Atmosphere And Weather

Difference between a Hurricane Typhoon and Cyclone



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For the lay person, which is anyone not schooled in the understanding of meteorology and climatology, the terms "typhoon", "hurricane," and "cyclone" may have an equally terrifying connotation. Of course, those living in geographical areas were these phenomena occur regularly will have an idea of the difference between the terms because they will tend to get much more information and news of one kind than the others. Their lives are centered around safety aspects concerned with them, just as anyone living in San Francisco for a time will be aware of earthquakes, when and how they occur and the safety measures that are required when one is happening, as well as precautions they must take to prevent significant loss. For those fortunate enough to live in areas where none of these natural phenomena occur, they may be a little vague on the specifics. This article gives a general idea of the differences between a typhoon, a cyclone and a hurricane, without becoming too technical.

The terms typhoon, hurricane and cyclone all relate to violent storms which begin over a specific body of water and then move in a generally determinable direction. Hurricanes and typhoons are both types of cyclones. A cyclone is characterized by the circular movement of air in the same direction as the direction the Earth turns. This movement is limited in area, but can intensify to cover quite a large amount of space, as was seen with the event of Hurricane Katrina, which destroyed a significant portion of New Orleans. As seen with the devastation of New Orleans, cyclones can not only stir up the air, but can also bring up high seas and create driving, destructive storms. Cyclones generally form over areas of low atmospheric pressure, which means that the air is warmer. 

The real difference between cyclones, hurricanes and typhoons is that cyclones occurring in the Southern Hemisphere and Indian Ocean are simply called cyclones. Those which form over the large bodies of water in the Northern Hemisphere are divided into hurricanes and typhoons dependent on which side of the International Date Line they are. Hurricanes are called so because they occur on the western side of the Date Line, while typhoons occur on the eastern side. If a hurricane crosses the International Date Line, it will become a typhoon. The reverse is also applicable, although not very common.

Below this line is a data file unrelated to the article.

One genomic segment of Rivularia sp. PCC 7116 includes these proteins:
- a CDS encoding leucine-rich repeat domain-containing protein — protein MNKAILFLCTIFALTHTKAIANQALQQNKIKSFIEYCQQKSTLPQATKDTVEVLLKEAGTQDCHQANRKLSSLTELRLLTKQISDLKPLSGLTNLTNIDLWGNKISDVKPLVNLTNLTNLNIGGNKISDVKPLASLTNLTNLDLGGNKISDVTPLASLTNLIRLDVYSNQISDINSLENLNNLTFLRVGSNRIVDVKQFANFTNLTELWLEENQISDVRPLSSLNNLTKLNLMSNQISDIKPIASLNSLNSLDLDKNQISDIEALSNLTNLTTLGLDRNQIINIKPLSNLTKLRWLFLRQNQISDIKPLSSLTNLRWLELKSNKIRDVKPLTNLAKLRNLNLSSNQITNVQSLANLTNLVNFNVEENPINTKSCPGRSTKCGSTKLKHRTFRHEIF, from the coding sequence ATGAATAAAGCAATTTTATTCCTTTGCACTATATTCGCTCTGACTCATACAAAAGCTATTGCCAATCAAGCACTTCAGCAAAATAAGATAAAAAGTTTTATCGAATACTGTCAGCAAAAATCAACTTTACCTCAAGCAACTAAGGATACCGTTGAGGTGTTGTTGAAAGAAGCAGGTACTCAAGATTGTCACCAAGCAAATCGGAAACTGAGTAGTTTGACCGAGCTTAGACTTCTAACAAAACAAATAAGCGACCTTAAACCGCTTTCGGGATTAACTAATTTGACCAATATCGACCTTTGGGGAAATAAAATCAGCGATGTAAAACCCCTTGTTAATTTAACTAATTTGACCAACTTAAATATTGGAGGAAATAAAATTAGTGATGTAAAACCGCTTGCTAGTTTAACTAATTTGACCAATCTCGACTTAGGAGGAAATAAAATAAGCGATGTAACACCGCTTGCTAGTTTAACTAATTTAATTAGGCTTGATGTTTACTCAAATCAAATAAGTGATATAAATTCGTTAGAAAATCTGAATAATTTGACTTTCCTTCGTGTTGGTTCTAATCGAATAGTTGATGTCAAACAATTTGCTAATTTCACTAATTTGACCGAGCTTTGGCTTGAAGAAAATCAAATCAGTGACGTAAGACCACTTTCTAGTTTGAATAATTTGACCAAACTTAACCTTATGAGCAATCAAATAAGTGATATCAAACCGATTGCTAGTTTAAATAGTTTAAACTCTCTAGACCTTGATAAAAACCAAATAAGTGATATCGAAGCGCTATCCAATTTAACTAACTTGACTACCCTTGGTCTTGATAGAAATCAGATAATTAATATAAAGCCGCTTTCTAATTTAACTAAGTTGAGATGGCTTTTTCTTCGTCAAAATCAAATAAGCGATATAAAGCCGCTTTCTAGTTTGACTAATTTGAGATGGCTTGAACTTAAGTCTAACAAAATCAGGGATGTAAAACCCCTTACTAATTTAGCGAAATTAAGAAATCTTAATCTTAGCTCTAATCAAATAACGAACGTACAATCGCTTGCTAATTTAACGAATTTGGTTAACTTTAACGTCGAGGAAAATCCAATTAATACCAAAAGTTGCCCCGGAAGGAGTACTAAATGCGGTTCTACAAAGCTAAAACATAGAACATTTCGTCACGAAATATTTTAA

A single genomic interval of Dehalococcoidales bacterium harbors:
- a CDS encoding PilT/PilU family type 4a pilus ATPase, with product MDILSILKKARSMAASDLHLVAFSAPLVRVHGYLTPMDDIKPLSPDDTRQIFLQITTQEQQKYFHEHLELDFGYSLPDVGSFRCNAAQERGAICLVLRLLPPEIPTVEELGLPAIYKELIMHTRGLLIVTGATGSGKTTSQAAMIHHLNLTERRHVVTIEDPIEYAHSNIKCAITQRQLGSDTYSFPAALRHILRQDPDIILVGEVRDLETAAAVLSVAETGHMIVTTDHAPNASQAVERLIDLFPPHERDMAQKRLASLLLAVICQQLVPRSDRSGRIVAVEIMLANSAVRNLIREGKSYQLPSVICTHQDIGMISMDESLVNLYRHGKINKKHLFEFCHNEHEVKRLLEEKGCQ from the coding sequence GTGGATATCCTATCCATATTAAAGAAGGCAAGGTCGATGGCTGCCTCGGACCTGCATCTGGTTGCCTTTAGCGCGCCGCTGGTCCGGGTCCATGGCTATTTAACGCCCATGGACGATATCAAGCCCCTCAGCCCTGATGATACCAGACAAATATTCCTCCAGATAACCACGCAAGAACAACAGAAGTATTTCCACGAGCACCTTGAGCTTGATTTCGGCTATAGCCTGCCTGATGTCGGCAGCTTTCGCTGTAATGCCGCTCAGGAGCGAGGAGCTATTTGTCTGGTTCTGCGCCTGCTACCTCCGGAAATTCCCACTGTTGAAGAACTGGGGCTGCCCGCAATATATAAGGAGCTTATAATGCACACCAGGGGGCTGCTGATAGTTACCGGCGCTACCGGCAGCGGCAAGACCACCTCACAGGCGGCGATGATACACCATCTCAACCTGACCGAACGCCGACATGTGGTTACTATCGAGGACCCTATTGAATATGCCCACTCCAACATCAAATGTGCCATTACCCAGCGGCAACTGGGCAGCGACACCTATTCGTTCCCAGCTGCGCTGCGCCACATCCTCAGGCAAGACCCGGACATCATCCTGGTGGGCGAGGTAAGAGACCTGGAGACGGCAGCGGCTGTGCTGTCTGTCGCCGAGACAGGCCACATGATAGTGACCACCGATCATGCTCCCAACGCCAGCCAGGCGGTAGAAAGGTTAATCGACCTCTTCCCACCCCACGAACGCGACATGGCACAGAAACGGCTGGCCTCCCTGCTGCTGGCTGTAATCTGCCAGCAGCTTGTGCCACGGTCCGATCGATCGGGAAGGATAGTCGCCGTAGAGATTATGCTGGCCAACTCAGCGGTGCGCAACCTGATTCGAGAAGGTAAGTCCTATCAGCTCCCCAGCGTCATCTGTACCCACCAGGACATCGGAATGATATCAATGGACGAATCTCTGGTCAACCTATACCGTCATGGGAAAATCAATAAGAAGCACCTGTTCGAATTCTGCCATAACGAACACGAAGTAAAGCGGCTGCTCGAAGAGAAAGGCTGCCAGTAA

To add some further detail, hurricanes and typhoons are only referred to as such when they reach a certain severity. Cyclones are divided into three different categories. The first two, tropical depressions and tropical storms, are cyclones which are characterized by slower wind speeds and the general lack of an eye, amongst other features. When the speed of the wind in a cyclone reaches 74mph or 119km/h, it is classified as either a hurricane or typhoon, depending on the location.

Once explained, it becomes much easier to understand and demystify the terms, hurricane, typhoon, and cyclone. To recap, hurricanes and typhoons are both intense types of cyclones occurring in the Northern Hemisphere. They are similar in all respects, being differentiated only by geographical location. Hurricanes form on the western side of the International Date Line, and typhoons form on the eastern side and are typified by very high wind speeds and an eye.

References:

http://en.wikipedia.org/wiki/Hurricane#Classifications.2C_terminology.2C_and_naming

http://www.wmo.int/pages/index_en.html

http://www.worldweather.org/



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ARTICLE SOURCES AND CITATIONS
  • InfoBoxCallToAction ActionArrowhttp://en.wikipedia.org/wiki/Hurricane#Classifications.2C_terminology.2C_and_naming
  • InfoBoxCallToAction ActionArrowhttp://www.wmo.int/pages/index_en.html
  • InfoBoxCallToAction ActionArrowhttp://www.worldweather.org/